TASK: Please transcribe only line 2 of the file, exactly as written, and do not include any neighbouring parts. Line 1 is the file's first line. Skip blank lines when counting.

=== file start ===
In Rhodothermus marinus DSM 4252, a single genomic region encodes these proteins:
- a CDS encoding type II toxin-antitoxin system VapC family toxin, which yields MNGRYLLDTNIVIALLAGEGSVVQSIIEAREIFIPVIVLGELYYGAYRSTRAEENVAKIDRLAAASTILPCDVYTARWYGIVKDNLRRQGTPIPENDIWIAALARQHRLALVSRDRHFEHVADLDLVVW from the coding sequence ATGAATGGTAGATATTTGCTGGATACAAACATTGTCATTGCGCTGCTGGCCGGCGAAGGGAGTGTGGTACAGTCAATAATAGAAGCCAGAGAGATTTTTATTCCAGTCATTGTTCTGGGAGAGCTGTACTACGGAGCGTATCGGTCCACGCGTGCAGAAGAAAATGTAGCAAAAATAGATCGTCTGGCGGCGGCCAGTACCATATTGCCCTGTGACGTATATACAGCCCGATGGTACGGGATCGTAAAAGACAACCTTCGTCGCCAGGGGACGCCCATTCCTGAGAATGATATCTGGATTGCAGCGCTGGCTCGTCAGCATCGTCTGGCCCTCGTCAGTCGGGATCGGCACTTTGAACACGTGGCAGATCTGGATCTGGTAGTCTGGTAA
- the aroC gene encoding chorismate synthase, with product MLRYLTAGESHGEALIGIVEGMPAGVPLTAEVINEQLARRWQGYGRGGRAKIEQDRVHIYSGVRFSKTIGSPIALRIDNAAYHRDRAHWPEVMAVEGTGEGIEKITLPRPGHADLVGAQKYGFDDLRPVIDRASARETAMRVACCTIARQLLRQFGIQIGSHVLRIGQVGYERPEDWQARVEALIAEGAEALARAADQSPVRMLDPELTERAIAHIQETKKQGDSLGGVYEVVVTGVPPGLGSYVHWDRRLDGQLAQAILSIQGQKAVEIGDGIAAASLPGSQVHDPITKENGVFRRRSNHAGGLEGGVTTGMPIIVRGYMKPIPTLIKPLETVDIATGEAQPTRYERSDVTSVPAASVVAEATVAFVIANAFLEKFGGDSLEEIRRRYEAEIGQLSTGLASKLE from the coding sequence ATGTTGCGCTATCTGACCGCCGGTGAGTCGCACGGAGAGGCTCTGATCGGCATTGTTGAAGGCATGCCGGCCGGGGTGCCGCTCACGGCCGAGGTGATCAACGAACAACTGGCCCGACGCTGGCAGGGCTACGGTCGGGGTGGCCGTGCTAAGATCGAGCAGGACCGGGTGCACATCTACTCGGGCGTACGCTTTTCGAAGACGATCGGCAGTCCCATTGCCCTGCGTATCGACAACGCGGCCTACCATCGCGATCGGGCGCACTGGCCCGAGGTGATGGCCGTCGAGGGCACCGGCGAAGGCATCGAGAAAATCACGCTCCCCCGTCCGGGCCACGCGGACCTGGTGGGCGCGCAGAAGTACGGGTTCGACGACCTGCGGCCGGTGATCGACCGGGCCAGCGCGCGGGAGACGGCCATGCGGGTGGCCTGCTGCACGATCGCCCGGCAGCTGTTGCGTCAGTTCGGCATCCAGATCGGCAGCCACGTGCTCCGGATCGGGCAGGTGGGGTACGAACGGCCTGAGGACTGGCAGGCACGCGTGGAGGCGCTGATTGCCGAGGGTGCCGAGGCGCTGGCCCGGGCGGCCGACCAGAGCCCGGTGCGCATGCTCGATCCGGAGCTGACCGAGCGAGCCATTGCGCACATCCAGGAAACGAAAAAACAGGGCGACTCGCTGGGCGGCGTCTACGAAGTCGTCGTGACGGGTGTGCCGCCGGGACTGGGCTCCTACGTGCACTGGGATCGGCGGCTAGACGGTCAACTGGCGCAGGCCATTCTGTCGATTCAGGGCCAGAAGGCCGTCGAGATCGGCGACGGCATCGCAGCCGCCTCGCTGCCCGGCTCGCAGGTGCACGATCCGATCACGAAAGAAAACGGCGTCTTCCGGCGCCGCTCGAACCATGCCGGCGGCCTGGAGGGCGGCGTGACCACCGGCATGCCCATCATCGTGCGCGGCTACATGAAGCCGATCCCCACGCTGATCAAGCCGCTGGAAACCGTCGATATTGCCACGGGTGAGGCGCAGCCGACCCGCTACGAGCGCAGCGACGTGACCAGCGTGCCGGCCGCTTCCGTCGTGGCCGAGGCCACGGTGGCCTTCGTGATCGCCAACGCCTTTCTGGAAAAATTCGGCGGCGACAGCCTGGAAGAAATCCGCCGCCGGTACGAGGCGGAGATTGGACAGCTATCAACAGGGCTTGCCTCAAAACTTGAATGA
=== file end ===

- a CDS encoding type II toxin-antitoxin system VapC family toxin, which yields MNGRYLLDTNIVIALLAGEGSVVQSIIEAREIFIPVIVLGELYYGAYRSTRAEENVAKIDRLAAASTILPCDVYTARWYGIVKDNLRRQGTPIPENDIWIAALARQHRLALVSRDRHFEHVADLDLVVW from the coding sequence ATGAATGGTAGATATTTGCTGGATACAAACATTGTCATTGCGCTGCTGGCCGGCGAAGGGAGTGTGGTACAGTCAATAATAGAAGCCAGAGAGATTTTTATTCCAGTCATTGTTCTGGGAGAGCTGTACTACGGAGCGTATCGGTCCACGCGTGCAGAAGAAAATGTAGCAAAAATAGATCGTCTGGCGGCGGCCAGTACCATATTGCCCTGTGACGTATATACAGCCCGATGGTACGGGATCGTAAAAGACAACCTTCGTCGCCAGGGGACGCCCATTCCTGAGAATGATATCTGGATTGCAGCGCTGGCTCGTCAGCATCGTCTGGCCCTCGTCAGTCGGGATCGGCACTTTGAACACGTGGCAGATCTGGATCTGGTAGTCTGGTAA